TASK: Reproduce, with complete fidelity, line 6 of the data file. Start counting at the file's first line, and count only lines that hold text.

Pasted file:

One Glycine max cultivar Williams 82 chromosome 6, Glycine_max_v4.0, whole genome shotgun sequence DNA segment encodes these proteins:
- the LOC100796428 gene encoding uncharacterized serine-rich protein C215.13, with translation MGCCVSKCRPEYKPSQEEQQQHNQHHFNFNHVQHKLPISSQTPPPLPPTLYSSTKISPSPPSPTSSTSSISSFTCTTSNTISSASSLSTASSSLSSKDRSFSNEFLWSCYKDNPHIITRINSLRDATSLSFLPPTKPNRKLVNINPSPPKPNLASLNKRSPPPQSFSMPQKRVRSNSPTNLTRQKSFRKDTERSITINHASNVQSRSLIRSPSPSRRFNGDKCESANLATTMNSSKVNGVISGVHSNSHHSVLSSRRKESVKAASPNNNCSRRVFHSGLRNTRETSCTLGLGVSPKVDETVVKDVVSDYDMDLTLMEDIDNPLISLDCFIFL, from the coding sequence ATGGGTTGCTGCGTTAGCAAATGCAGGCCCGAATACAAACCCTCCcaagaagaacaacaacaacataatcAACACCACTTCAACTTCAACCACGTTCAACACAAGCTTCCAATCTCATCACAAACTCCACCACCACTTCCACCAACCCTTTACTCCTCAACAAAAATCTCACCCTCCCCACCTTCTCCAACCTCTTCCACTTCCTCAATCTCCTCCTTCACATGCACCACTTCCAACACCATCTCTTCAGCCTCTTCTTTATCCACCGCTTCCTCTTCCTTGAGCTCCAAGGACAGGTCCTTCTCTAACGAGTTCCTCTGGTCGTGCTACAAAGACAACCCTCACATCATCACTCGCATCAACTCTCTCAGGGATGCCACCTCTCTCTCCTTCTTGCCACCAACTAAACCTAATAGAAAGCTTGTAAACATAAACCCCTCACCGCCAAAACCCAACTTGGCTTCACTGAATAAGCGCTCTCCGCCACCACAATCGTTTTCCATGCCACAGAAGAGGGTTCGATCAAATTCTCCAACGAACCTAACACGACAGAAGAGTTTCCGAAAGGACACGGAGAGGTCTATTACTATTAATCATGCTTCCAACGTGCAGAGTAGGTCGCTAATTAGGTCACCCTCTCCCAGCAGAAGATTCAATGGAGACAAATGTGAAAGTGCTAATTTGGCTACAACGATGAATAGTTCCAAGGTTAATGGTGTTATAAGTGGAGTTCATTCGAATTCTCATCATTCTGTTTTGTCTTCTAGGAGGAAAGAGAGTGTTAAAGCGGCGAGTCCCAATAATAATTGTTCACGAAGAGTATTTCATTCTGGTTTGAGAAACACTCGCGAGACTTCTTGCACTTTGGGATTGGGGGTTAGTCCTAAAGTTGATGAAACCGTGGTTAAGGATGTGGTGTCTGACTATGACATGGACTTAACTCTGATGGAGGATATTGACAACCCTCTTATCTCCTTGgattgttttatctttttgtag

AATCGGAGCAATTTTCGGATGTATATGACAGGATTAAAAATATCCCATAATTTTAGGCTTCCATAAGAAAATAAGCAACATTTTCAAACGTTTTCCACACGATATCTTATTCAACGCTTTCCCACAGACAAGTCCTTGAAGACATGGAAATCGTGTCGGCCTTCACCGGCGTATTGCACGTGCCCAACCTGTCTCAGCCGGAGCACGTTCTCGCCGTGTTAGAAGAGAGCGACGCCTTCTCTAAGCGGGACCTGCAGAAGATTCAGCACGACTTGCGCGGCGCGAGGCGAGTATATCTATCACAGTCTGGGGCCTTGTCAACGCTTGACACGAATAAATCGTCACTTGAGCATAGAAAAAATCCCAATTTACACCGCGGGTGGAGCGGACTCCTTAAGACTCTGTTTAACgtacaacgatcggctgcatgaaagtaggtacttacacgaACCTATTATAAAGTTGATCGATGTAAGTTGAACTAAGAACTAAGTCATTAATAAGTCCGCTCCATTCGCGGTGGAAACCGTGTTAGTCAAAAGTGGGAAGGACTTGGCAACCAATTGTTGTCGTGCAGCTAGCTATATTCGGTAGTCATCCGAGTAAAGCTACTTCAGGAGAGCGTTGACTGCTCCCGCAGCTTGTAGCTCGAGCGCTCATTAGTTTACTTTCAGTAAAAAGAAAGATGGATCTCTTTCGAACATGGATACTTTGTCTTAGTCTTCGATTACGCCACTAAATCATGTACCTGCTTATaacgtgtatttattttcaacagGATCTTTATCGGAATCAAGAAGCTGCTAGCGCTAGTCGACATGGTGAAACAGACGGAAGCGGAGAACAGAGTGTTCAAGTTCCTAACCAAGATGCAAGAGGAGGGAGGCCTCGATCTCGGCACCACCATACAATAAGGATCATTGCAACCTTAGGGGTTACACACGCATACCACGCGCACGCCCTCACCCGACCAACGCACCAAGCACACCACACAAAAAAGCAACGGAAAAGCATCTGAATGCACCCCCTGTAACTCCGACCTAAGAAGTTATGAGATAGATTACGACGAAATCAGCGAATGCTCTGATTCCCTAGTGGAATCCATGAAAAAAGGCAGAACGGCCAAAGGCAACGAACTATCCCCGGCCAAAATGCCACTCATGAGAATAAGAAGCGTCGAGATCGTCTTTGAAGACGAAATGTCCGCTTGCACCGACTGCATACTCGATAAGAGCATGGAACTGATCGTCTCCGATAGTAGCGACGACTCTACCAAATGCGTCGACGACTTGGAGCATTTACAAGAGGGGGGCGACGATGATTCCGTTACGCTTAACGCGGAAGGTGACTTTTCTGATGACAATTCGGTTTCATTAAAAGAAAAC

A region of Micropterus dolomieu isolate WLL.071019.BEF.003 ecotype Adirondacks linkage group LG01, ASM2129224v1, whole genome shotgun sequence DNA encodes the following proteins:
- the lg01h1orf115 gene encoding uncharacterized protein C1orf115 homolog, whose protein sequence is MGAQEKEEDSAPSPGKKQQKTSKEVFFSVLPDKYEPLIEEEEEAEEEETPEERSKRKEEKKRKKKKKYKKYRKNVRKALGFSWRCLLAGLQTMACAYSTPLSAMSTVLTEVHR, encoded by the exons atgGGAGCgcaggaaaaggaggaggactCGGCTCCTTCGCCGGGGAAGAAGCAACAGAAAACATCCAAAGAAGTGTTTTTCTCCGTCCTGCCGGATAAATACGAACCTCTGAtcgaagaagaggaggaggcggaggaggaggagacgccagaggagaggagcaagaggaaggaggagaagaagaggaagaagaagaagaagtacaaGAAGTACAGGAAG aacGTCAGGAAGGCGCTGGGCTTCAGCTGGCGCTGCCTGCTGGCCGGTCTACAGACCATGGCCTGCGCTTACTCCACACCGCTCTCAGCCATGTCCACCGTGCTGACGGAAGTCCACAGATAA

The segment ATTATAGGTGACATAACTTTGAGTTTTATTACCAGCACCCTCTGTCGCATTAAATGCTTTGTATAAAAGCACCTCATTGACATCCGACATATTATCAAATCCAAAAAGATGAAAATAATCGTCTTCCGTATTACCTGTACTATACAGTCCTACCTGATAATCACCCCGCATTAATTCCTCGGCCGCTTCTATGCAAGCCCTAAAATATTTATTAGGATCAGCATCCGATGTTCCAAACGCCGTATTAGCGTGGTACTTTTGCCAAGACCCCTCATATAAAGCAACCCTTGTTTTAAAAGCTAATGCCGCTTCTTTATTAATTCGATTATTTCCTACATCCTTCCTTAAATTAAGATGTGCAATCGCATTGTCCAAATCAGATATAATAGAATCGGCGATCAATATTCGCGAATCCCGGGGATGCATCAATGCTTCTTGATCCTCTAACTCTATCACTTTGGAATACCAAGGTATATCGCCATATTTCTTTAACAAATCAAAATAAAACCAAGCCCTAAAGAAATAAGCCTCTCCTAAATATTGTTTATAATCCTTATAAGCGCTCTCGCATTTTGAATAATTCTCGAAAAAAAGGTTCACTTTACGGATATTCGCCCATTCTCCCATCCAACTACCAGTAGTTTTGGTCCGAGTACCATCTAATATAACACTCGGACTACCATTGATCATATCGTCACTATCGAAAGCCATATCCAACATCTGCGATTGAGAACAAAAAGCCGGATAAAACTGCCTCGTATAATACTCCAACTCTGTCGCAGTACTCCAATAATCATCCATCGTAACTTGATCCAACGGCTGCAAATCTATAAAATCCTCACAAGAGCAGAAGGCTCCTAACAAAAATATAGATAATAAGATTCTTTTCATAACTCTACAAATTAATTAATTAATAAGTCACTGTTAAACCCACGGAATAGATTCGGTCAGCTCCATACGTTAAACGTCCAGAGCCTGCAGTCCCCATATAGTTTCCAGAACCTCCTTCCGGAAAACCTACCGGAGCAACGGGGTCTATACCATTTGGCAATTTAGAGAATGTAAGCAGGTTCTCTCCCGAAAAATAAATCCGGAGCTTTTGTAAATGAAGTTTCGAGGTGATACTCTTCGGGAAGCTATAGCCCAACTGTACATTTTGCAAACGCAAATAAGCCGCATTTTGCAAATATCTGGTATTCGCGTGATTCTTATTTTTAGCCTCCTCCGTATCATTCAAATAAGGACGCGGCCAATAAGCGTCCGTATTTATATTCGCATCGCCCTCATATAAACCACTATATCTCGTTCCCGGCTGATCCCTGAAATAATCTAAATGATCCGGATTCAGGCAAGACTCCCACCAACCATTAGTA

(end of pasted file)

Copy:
The segment ATTATAGGTGACATAACTTTGAGTTTTATTACCAGCACCCTCTGTCGCATTAAATGCTTTGTATAAAAGCACCTCATTGACATCCGACATATTATCAAATCCAAAAAGATGAAAATAATCGTCTTCCGTATTACCTGTACTATACAGTCCTACCTGATAATCACCCCGCATTAATTCCTCGGCCGCTTCTATGCAAGCCCTAAAATATTTATTAGGATCAGCATCCGATGTTCCAAACGCCGTATTAGCGTGGTACTTTTGCCAAGACCCCTCATATAAAGCAACCCTTGTTTTAAAAGCTAATGCCGCTTCTTTATTAATTCGATTATTTCCTACATCCTTCCTTAAATTAAGATGTGCAATCGCATTGTCCAAATCAGATATAATAGAATCGGCGATCAATATTCGCGAATCCCGGGGATGCATCAATGCTTCTTGATCCTCTAACTCTATCACTTTGGAATACCAAGGTATATCGCCATATTTCTTTAACAAATCAAAATAAAACCAAGCCCTAAAGAAATAAGCCTCTCCTAAATATTGTTTATAATCCTTATAAGCGCTCTCGCATTTTGAATAATTCTCGAAAAAAAGGTTCACTTTACGGATATTCGCCCATTCTCCCATCCAACTACCAGTAGTTTTGGTCCGAGTACCATCTAATATAACACTCGGACTACCATTGATCATATCGTCACTATCGAAAGCCATATCCAACATCTGCGATTGAGAACAAAAAGCCGGATAAAACTGCCTCGTATAATACTCCAACTCTGTCGCAGTACTCCAATAATCATCCATCGTAACTTGATCCAACGGCTGCAAATCTATAAAATCCTCACAAGAGCAGAAGGCTCCTAACAAAAATATAGATAATAAGATTCTTTTCATAACTCTACAAATTAATTAATTAATAAGTCACTGTTAAACCCACGGAATAGATTCGGTCAGCTCCATACGTTAAACGTCCAGAGCCTGCAGTCCCCATATAGTTTCCAGAACCTCCTTCCGGAAAACCTACCGGAGCAACGGGGTCTATACCATTTGGCAATTTAGAGAATGTAAGCAGGTTCTCTCCCGAAAAATAAATCCGGAGCTTTTGTAAATGAAGTTTCGAGGTGATACTCTTCGGGAAGCTATAGCCCAACTGTACATTTTGCAAACGCAAATAAGCCGCATTTTGCAAATATCTGGTATTCGCGTGATTCTTATTTTTAGCCTCCTCCGTATCATTCAAATAAGGACGCGGCCAATAAGCGTCCGTATTTATATTCGCATCGCCCTCATATAAACCACTATATCTCGTTCCCGGCTGATCCCTGAAATAATCTAAATGATCCGGATTCAGGCAAGACTCCCACCAACCATTAGTA